Home Columnist HORACE MCQUEEN: Some Observations From The Front Porch

HORACE MCQUEEN: Some Observations From The Front Porch


One thing for sure, it’s been blazing hot weather—with little end in sight. More and more cattle folks are starting to feed hay. It’s awful early to start using up what is a limited supply. If you need hay, get it bought as soon as possible. Not a lot is being offered for sale. And prices are going up, and up. Some is being sold for up to $90 a round bale. Anyway you cut it, feeding expensive hay to cattle that are getting cheaper by the day can be a ruinous experience. Culling the old cows along with pulling calves early can help even though it hurts.

With September right around the corner, some farmers are starting to think winter pastures. If we get moisture next month and on into fall overseeding with ryegrass or planting small grains on tilled ground could be a lifesaver and maintain cattle numbers. One idea being considered is planting cowpeas for livestock grazing. Dr. Gerald Smith, at the Overton Center, has developed a new cowpea named “Ace” that fits much of East Texas. Ace can be planted now and within a few weeks—with rain—should be ready to graze through November. Smith said Ace is not grown for the dinner table but for livestock grazing and hay making. It also provides lots of browse for wildlife. Ace, said Smith, is an improved version of the old iron and clay cowpeas many farmers have planted for decades.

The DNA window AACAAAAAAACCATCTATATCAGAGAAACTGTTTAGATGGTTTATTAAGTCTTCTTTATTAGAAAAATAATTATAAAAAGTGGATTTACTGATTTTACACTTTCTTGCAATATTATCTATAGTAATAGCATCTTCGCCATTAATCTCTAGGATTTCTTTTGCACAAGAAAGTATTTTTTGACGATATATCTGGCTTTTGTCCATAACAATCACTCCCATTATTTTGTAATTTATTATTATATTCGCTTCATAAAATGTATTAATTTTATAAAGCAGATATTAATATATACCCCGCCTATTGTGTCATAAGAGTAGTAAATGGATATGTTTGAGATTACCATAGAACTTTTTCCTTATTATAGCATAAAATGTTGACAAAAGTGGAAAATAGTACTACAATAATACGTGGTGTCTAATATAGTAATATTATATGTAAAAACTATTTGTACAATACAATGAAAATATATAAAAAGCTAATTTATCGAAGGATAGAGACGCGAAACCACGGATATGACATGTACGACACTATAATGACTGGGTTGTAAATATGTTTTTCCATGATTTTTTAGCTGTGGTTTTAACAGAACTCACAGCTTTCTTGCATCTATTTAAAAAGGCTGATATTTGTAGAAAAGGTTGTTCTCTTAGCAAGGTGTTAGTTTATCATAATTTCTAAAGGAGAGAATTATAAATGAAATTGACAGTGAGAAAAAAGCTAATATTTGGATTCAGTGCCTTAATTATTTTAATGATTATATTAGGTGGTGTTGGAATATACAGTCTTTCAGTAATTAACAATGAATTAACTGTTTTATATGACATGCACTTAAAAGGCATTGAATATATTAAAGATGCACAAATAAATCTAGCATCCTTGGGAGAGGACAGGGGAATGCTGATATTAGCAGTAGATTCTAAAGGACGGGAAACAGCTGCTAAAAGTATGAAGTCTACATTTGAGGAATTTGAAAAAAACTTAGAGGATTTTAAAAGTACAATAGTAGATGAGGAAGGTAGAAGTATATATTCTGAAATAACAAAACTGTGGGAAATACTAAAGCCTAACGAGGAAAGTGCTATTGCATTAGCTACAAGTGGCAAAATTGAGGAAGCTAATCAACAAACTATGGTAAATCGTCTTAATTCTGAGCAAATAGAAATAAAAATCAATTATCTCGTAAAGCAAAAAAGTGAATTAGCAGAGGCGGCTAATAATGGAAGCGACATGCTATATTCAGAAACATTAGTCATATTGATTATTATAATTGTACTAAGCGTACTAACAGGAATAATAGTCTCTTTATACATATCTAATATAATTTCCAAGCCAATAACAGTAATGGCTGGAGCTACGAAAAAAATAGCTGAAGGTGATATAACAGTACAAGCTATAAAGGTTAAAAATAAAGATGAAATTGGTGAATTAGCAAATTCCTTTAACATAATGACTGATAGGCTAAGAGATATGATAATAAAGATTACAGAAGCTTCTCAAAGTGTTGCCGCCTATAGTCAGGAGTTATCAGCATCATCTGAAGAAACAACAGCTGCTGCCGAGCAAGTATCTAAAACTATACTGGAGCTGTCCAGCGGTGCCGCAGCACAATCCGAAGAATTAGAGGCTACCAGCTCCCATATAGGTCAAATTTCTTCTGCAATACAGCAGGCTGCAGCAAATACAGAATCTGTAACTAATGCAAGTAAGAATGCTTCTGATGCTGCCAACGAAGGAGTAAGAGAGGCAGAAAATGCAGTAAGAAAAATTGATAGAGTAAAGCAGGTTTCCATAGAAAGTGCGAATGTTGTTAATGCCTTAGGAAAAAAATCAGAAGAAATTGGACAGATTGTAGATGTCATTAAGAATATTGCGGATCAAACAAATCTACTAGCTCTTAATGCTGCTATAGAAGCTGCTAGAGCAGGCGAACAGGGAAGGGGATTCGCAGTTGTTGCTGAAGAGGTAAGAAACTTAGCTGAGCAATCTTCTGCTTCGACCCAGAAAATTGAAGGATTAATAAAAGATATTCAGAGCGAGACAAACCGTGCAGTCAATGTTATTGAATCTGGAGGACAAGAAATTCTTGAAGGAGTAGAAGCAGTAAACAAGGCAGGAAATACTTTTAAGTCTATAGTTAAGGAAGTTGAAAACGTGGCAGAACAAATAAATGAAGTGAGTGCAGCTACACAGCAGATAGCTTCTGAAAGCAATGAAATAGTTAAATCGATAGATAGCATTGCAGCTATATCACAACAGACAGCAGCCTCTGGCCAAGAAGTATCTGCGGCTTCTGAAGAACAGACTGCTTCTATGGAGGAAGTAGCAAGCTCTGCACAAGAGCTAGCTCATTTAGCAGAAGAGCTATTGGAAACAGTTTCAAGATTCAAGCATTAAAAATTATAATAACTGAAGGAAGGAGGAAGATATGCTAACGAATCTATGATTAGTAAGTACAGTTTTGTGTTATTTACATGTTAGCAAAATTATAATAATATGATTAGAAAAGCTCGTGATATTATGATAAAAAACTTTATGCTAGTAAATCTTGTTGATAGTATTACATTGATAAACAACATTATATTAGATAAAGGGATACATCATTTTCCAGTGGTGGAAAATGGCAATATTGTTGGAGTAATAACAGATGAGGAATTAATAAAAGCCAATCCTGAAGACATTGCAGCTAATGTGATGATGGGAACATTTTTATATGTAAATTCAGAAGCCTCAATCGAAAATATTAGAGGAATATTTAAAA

With pastures drying up the danger of wildfire seems to increase daily. Most of our counties are under burn bans limiting outside burning. It might be a wise decision to hook on to the disc and plow a firebreak around the pastures and the hay storage stacks whether in a barn or outside. Losing valuable forage to fire and the pain of locating replacement bales could be costly!

Then there is the old standby–ryegrass. It can be overseeded alone or with fertilizer. With moisture, and early planting, grazing can start by early fall. It’s a gamble but with the shortage, and price, of hay it could be a way out. Cost is not excessive and most of the needed fertilizer can be applied early next year. Some forward thinkers add turnip seed or radish seed to the ryegrass mix.

Thought for the week: One old timer says the reason Mayberry was so peaceful and quiet was because nobody was married. Andy, Aunt Bea, Barney, Floyd Howard, Goober, Gomer, Sam, Earnest T. Bass, Helen, Thelma Lou, Clara and, of course, Opie were all single. The only married person was Otis — and he stayed drunk!


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